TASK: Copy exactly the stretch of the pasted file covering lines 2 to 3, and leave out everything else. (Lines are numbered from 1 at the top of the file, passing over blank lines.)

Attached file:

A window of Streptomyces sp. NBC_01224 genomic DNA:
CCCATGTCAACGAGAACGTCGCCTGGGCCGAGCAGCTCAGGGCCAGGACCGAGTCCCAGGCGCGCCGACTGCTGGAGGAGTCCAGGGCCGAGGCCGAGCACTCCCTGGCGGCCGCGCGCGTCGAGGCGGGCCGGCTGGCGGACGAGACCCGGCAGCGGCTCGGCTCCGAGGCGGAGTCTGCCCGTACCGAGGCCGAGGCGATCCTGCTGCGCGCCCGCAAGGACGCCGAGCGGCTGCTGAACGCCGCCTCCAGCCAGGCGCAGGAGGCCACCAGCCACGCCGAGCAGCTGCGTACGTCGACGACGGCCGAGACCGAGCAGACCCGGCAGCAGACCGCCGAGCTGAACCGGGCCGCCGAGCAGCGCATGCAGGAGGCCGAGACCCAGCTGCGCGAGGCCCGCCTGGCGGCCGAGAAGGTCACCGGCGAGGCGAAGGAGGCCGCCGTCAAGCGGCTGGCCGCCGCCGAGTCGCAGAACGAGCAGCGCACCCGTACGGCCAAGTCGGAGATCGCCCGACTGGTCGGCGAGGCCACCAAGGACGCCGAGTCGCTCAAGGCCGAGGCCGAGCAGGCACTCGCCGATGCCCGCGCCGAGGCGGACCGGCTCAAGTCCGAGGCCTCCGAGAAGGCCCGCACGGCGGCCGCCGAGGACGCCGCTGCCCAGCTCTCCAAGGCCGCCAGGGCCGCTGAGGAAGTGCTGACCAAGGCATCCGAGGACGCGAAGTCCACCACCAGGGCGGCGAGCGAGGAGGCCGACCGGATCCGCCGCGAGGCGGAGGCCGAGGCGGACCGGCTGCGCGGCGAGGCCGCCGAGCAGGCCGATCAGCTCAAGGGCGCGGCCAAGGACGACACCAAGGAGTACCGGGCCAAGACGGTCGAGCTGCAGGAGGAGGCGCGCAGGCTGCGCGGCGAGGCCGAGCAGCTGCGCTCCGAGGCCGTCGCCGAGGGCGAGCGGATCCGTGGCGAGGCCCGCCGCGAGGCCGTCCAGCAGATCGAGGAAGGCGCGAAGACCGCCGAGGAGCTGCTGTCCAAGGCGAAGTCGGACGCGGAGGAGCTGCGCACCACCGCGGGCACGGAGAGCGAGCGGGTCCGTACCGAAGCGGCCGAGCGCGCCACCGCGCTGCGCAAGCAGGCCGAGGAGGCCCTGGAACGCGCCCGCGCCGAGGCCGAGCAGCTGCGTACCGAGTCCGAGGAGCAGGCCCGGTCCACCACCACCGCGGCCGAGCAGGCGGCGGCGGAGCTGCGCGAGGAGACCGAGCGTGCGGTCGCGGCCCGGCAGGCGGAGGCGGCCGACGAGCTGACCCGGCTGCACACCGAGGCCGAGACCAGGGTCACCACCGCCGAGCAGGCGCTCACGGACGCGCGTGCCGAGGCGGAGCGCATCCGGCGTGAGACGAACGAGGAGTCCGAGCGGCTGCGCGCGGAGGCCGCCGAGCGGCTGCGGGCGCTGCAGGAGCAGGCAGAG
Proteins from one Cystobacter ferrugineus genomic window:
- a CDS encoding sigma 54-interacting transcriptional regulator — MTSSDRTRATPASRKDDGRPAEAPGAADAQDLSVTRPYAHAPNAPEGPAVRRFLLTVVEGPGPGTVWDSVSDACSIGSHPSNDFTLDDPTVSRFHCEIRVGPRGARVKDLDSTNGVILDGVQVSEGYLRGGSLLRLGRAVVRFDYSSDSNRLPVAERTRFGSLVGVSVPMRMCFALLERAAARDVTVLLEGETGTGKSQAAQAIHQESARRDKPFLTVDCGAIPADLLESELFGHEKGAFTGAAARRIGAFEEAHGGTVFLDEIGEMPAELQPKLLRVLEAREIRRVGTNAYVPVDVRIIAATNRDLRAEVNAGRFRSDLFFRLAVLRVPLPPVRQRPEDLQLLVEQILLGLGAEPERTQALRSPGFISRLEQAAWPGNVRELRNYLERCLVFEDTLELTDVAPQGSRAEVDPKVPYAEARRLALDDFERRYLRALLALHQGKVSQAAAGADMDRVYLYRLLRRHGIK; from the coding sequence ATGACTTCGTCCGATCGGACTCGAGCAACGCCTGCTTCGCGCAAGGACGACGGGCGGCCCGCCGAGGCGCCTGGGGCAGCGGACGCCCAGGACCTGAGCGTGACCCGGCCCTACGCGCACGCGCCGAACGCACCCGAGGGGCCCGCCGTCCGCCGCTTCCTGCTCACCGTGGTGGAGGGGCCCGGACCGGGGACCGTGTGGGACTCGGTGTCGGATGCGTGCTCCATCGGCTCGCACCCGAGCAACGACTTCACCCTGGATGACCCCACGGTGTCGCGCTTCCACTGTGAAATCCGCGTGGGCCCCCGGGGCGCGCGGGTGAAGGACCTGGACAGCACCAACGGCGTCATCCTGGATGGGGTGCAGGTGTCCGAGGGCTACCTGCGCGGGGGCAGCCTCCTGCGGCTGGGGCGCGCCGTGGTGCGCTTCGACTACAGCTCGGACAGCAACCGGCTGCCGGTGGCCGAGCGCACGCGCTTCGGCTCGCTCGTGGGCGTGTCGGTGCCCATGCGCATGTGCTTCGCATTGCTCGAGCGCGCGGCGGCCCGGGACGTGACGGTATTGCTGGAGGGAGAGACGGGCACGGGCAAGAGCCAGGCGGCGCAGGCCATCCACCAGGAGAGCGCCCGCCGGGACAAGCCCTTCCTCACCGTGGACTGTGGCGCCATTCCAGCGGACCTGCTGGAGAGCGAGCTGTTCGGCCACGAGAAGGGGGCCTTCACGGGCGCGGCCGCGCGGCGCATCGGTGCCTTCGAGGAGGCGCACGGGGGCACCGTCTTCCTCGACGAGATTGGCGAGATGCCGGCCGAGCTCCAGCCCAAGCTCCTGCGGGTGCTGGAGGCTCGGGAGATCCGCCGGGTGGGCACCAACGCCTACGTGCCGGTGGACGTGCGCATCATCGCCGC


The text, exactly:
CCCATGTCAACGAGAACGTCGCCTGGGCCGAGCAGCTCAGGGCCAGGACCGAGTCCCAGGCGCGCCGACTGCTGGAGGAGTCCAGGGCCGAGGCCGAGCACTCCCTGGCGGCCGCGCGCGTCGAGGCGGGCCGGCTGGCGGACGAGACCCGGCAGCGGCTCGGCTCCGAGGCGGAGTCTGCCCGTACCGAGGCCGAGGCGATCCTGCTGCGCGCCCGCAAGGACGCCGAGCGGCTGCTGAACGCCGCCTCCAGCCAGGCGCAGGAGGCCACCAGCCACGCCGAGCAGCTGCGTACGTCGACGACGGCCGAGACCGAGCAGACCCGGCAGCAGACCGCCGAGCTGAACCGGGCCGCCGAGCAGCGCATGCAGGAGGCCGAGACCCAGCTGCGCGAGGCCCGCCTGGCGGCCGAGAAGGTCACCGGCGAGGCGAAGGAGGCCGCCGTCAAGCGGCTGGCCGCCGCCGAGTCGCAGAACGAGCAGCGCACCCGTACGGCCAAGTCGGAGATCGCCCGACTGGTCGGCGAGGCCACCAAGGACGCCGAGTCGCTCAAGGCCGAGGCCGAGCAGGCACTCGCCGATGCCCGCGCCGAGGCGGACCGGCTCAAGTCCGAGGCCTCCGAGAAGGCCCGCACGGCGGCCGCCGAGGACGCCGCTGCCCAGCTCTCCAAGGCCGCCAGGGCCGCTGAGGAAGTGCTGACCAAGGCATCCGAGGACGCGAAGTCCACCACCAGGGCGGCGAGCGAGGAGGCCGACCGGATCCGCCGCGAGGCGGAGGCCGAGGCGGACCGGCTGCGCGGCGAGGCCGCCGAGCAGGCCGATCAGCTCAAGGGCGCGGCCAAGGACGACACCAAGGAGTACCGGGCCAAGACGGTCGAGCTGCAGGAGGAGGCGCGCAGGCTGCGCGGCGAGGCCGAGCAGCTGCGCTCCGAGGCCGTCGCCGAGGGCGAGCGGATCCGTGGCGAGGCCCGCCGCGAGGCCGTCCAGCAGATCGAGGAAGGCGCGAAGACCGCCGAGGAGCTGCTGTCCAAGGCGAAGTCGGACGCGGAGGAGCTGCGCACCACCGCGGGCACGGAGAGCGAGCGGGTCCGTACCGAAGCGGCCGAGCGCGCCACCGCGCTGCGCAAGCAGGCCGAGGAGGCCCTGGAACGCGCCCGCGCCGAGGCCGAGCAGCTGCGTACCGAGTCCGAGGAGCAGGCCCGGTCCACCACCACCGCGGCCGAGCAGGCGGCGGCGGAGCTGCGCGAGGAGACCGAGCGTGCGGTCGCGGCCCGGCAGGCGGAGGCGGCCGACGAGCTGACCCGGCTGCACACCGAGGCCGAGACCAGGGTCACCACCGCCGAGCAGGCGCTCACGGACGCGCGTGCCGAGGCGGAGCGCATCCGGCGTGAGACGAACGAGGAGTCCGAGCGGCTGCGCGCGGAGGCCGCCGAGCGGCTGCGGGCGCTGCAGGAGCAGGCAGAG
Proteins from one Cystobacter ferrugineus genomic window: